Shipyard leads the way in savings, efficiency
Once more, a Base Realignment and Closure Commission round is before us. And, the employees of the Portsmouth Naval Shipyard, Seacoast communities, the bipartisan New Hampshire-Maine-Massachusetts congressional delegation and other friends of the yard are again educating decision-makers at the Pentagon on the value our shipyard continues to provide to our military and taxpayers after well over two centuries of service to our nation.
As in past BRAC rounds, military installations will be scrutinized based on a set of criteria set forth by the Department of Defense. Among these are the cost of operating a base, implications on the workforce should a base close and an estimate not only of how much money the department could potentially save by closing a base, but how many years it would take to realize those potential savings.
It comes as no surprise to those of us in the Portsmouth Naval Shipyard family that our shipyard outpaces all other nuclear yards, public or private, when measured against these criteria.
• Of the Navy’s four shipyards, Portsmouth is the least expensive to operate. Moreover, for seven consecutive years the yard has operated below its Navy-mandated financial goals, during which the yard has made a habit of setting performance records for its work on submarine maintenance. This has allowed Portsmouth to return money to the Navy so it can be used to offset cost overruns at its other shipyards and on other Navy programs.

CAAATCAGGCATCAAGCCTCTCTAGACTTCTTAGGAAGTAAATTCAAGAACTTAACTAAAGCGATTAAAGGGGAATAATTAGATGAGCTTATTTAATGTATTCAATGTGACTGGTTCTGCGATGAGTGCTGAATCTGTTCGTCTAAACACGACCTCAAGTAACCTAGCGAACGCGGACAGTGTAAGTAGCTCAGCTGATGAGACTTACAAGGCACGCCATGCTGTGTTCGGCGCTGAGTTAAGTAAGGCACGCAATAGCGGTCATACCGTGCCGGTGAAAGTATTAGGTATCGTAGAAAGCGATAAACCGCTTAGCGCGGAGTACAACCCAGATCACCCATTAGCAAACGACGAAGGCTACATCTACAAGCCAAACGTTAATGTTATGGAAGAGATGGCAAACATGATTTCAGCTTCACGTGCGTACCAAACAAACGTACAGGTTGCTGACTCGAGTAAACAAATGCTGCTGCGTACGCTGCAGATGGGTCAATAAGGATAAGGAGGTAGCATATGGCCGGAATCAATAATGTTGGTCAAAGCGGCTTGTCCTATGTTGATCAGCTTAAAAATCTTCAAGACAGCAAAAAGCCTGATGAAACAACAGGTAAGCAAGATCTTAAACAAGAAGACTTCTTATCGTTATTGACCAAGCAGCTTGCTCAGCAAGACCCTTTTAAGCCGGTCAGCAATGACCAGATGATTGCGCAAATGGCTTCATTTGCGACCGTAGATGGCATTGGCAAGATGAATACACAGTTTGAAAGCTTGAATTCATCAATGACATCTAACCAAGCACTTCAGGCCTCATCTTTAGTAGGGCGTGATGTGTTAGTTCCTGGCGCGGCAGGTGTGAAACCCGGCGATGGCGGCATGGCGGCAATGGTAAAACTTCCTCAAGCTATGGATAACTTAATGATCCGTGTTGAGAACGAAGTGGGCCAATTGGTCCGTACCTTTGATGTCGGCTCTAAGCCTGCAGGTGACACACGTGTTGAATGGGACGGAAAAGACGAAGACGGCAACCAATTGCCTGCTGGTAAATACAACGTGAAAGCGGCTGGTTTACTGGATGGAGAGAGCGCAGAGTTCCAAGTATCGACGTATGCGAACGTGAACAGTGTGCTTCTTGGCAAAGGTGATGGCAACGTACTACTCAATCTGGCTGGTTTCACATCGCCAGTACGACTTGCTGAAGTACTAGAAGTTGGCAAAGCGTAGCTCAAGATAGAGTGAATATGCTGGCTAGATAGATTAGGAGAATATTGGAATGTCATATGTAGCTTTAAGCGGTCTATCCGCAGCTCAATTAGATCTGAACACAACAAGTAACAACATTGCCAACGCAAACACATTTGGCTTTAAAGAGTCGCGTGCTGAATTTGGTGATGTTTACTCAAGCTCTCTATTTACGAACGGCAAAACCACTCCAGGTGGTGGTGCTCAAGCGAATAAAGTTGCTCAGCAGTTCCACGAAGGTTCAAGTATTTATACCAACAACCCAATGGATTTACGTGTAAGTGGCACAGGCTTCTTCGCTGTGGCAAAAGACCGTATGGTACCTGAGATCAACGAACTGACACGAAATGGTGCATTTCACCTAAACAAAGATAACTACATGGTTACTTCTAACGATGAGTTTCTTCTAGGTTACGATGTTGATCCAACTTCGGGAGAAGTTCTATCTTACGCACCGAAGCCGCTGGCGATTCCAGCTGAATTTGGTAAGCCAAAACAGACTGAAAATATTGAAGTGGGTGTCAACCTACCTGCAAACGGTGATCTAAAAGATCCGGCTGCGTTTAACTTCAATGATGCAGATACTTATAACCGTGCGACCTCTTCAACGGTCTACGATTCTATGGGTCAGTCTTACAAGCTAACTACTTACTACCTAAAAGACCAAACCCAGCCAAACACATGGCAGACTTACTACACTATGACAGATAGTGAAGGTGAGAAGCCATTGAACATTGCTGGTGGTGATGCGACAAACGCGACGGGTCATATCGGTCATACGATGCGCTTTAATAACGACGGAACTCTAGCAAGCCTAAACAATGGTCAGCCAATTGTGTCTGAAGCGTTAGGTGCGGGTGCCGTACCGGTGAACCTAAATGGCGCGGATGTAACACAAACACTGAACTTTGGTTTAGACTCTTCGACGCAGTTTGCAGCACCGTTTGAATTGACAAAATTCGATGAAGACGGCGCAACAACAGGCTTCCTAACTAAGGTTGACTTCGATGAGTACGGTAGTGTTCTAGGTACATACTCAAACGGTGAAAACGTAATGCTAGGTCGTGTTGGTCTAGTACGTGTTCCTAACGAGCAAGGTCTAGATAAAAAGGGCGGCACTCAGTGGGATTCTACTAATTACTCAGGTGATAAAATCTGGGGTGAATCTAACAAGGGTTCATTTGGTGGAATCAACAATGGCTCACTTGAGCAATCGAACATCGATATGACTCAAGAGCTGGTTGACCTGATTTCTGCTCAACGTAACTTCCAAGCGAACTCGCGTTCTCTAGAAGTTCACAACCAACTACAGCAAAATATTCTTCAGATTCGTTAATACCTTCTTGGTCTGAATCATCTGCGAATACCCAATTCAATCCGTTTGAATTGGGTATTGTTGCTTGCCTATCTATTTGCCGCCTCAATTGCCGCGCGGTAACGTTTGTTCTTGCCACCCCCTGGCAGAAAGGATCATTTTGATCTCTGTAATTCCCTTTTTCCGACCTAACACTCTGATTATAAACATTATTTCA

• The cooperation between shipyard workers and management serves as a model for any business in any industry, and this strong relationship has led to the workforce at the yard developing into an irreplaceable asset to and for the Navy and DoD.
Because of the labor-management partnership at Portsmouth, the yard has implemented lean manufacturing practices to improve efficiency and quality, and now Portsmouth is exporting these process improvements the other Navy yards. While shipyards nationwide are facing the crisis of an aging workforce, Portsmouth has met the challenge of maintaining critical trade skills by replenishing its workforce as older employees retire. The record-setting performance of the shipyard employees is impressive, but to think such success has been achieved while implementing new manufacturing procedures and regenerating the workforce is all the more remarkable.
Closing Portsmouth would have far-reaching, irrevocable workforce implications. Unlike active duty personnel who can be transferred from base to base, the Navy and DoD cannot simply move this civilian workforce. Rather, the workforce — this valuable national security asset — would be lost forever.
• In time, the costs associated with closing any military installation will eventually be eclipsed by the savings realized by the facility no longer operating. However, naval shipyards are facilities where military value is difficult, if not impossible, to accurately measure in terms of dollars.
In the case of Portsmouth, how does one measure the value of returning submarines back to service months ahead of schedule, especially in time of war? What is the value of a strike-free workforce — which does not exist at private yards — ready and willing to immediately respond to any national security situation anywhere in the world, or a younger, innovative, skilled workforce capable of record-setting performance? What is the value of impossible-to-reconstitute assets like a deep water port, dry docks, direct access to the ocean and nuclear licenses and permits? The answer: priceless.
In the coming months, the Navy and DoD will be in the midst of formulating their recommended list for base closures to be considered by the BRAC commission. To aid in their decision-making, it is imperative for all of us to continue to broadcast the good news story of the Portsmouth Naval Shipyard and its workforce, an invaluable military asset and the leader in cost savings and efficiency.
U.S. Sen. John E. Sununu is a Republican from New Hampshire.